Here are eight things entrepreneurs and small business owners should never say to themselves:
- "I deserve a reward for all my sacrifice." Taking needed cash out of the business as some form of reward for blood, sweat, and entrepreneurial tears will ruin your business. If your business spins off bundles of cash, great. You earned it. If it doesn't, how hard you've worked doesn't matter. "Deserve" has nothing to do with it: You only deserve what your business generates.
- "I just need a great idea..." Ideas are exciting but relatively worthless. Executed ideas are priceless. Searching for a brilliant idea to save your business is a sign you lack the discipline to roll up your sleeves and do the execution dirty work. If your business model is sustainable, find ways to fix what is broken. Those are the only ideas you need.
- "We don't have enough money." Who does? According to the Census Bureau via BNET colleague Erik Sherman, 30 percent of small businesses were started with less than $5,000, and 10 percent of owners used a credit card to at least partly fund the business. Few companies have plenty of money, but many have enough. Cut what needs to be cut and focus on sales before you worry about finding money for capital improvements, expansion, or paying yourself a better salary. You'll rarely find the answer to your money woes at the bank or at a meeting with VCs; the answer lies within your business. Stop worrying about what you don't have and leverage what you do have.
- "Our customers are incredibly loyal." Where my local bike shop is concerned, I'm a great example of loyalty. Service, courtesy, professionalism, friendliness... all off the charts. I'm so loyal I could pay less online but would actually feel guilty buying elsewhere. But say I wanted to buy a $6,000 bike. Would I buy elsewhere at $5,900? No. $5,800? No. $5,500? Well... maybe so. Ultimately customer loyalty is based on self interest. For example, your prices may be higher, but your service and reliability may outweigh (small) price differences -- until they don't. Loyalty is earned, never given, and can be "earned away" by competitors at any time.
- "I can trust them..." You absolutely should trust your employees. But trust does not mean taking a hands-off approach. Great leaders extend trust but great leaders also check in frequently, follow up regularly, diligently monitor performance and results, etc. Requiring frequent status reports, for example, does not imply a lack of trust -- instead it shows you care about the project and the employees involved. Any task important enough to be delegated is a task important enough to track.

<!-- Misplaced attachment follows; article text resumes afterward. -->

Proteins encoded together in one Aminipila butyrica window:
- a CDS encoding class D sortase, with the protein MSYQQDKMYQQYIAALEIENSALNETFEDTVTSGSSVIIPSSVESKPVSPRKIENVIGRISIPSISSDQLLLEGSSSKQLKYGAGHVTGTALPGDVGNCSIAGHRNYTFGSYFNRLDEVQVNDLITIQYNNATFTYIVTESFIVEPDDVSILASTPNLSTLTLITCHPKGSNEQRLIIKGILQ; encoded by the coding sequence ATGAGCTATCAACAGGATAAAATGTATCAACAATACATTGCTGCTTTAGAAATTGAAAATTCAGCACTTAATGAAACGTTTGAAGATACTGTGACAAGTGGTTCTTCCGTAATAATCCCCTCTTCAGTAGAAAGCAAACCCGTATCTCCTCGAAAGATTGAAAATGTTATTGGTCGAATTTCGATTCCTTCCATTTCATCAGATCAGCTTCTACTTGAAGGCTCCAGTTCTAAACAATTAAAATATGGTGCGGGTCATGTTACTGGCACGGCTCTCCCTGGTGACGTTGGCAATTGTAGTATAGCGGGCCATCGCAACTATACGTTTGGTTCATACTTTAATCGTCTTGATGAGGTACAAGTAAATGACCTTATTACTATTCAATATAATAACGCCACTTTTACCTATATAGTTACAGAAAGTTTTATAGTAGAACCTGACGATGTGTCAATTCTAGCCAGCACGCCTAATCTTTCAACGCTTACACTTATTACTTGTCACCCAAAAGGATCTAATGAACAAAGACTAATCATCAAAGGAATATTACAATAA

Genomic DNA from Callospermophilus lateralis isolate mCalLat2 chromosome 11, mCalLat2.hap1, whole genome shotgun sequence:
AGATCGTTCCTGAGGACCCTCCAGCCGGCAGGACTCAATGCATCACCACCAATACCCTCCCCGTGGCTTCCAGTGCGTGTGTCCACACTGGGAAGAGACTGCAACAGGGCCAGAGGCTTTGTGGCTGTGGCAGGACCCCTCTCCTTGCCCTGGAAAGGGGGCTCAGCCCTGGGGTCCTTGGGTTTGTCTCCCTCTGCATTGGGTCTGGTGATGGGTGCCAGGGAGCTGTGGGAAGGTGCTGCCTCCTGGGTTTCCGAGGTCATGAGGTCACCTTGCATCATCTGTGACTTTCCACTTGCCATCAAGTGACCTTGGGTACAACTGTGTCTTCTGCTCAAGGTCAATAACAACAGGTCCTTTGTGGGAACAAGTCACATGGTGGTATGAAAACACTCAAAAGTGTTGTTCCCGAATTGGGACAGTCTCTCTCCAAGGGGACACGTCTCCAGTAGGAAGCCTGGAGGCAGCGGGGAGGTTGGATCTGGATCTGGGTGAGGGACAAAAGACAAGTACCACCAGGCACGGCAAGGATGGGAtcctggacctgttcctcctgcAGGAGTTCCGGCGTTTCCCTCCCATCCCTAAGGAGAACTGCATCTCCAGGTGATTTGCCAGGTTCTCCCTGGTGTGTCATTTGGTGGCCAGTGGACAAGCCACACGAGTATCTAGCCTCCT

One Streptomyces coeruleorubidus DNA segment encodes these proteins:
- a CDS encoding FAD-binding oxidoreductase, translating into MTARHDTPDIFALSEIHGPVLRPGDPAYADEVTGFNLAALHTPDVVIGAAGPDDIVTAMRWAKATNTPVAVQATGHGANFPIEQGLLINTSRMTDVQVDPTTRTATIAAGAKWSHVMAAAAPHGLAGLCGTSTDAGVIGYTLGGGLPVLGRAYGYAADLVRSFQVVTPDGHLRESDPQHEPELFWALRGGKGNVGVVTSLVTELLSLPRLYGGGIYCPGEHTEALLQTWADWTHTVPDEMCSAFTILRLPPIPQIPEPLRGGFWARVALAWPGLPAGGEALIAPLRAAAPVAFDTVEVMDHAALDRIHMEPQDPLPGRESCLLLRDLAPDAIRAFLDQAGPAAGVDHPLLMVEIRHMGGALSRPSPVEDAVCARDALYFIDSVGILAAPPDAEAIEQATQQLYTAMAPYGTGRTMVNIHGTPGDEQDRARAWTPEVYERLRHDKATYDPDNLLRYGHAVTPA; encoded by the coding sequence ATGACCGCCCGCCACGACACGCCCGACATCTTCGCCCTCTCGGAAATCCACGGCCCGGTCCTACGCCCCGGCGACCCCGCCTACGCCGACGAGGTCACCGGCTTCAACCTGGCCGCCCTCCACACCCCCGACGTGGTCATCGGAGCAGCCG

- "My employees are one big happy family." While you can certainly try to create a family atmosphere, a business should never operate like a family. Your employees are a collection of individuals who work towards a common goal. Employees, like customers, act from self interest (in a good way); when their interests no longer align with that of your business, they leave. And rightly so. Should you be friendly and caring? Absolutely. Should maintaining a "family atmosphere" get in the way of making a reasonable profit? Never.
- "If we just make a few more cuts we'll be fine..." If your background is in operations, when you're struggling you will naturally focus on boosting productivity and efficiency while minimizing costs, but a major imbalance in revenue and expenses sometimes cannot be fixed by cutting costs to the bone. Often additional sales are the only answer, and cuts could make generating sales that much harder. Sometimes there is no way to save yourself to profitability; make smart cuts and otherwise sell, sell, sell!
- "I'm just like any other member of our team." Owning a business is a little like being a celebrity: You don't know everyone, but everyone knows you. What you do, what you say, how you say it... your every move is scrutinized by employees. All employees are important, but you are more important -- or if not more important, you certainly have more authority and therefore responsibility. Absolutely say, "Every employee is important." But never say, "I'm no more important than anyone else." When you do, you abdicate responsibility that is naturally yours.
- "Word of mouth will eventually pay off." No, advertising and sales will eventually pay off. Advertising is the cake of sales and word of mouth is the icing. Happy customers expect to be happy -- otherwise they wouldn't be customers. Most won't praise your business to everyone they know. Word of mouth certainly contributes but will only generate a slice of total revenues. Sit and wait for a wave of grass roots support and you'll face a tsunami of losses instead.
- "I shouldn't step in." As BNET colleague Tom Searcy notes, sometimes business owners need to stop delegating and just make stuff happen. Learning opportunities are valuable, but time and money are also of the essence. Before you delegate, decide how long you can afford to step back before stepping in makes sense. Then track progress and when necessary take over. Employees can still learn, even from an abbreviated experience, as long as you keep them involved after you take the reins. As a business owner, your job is to make things happen -- especially when others are struggling.
Note to Readers: Check out my BNET series The 11,500 Foot View, the chronicle of my attempt to accomplish an impossible goal, remain in the good graces of my family, run a business, stay sane, and blog about it. If you like self-inflicted pain and suffering, you'll love this.
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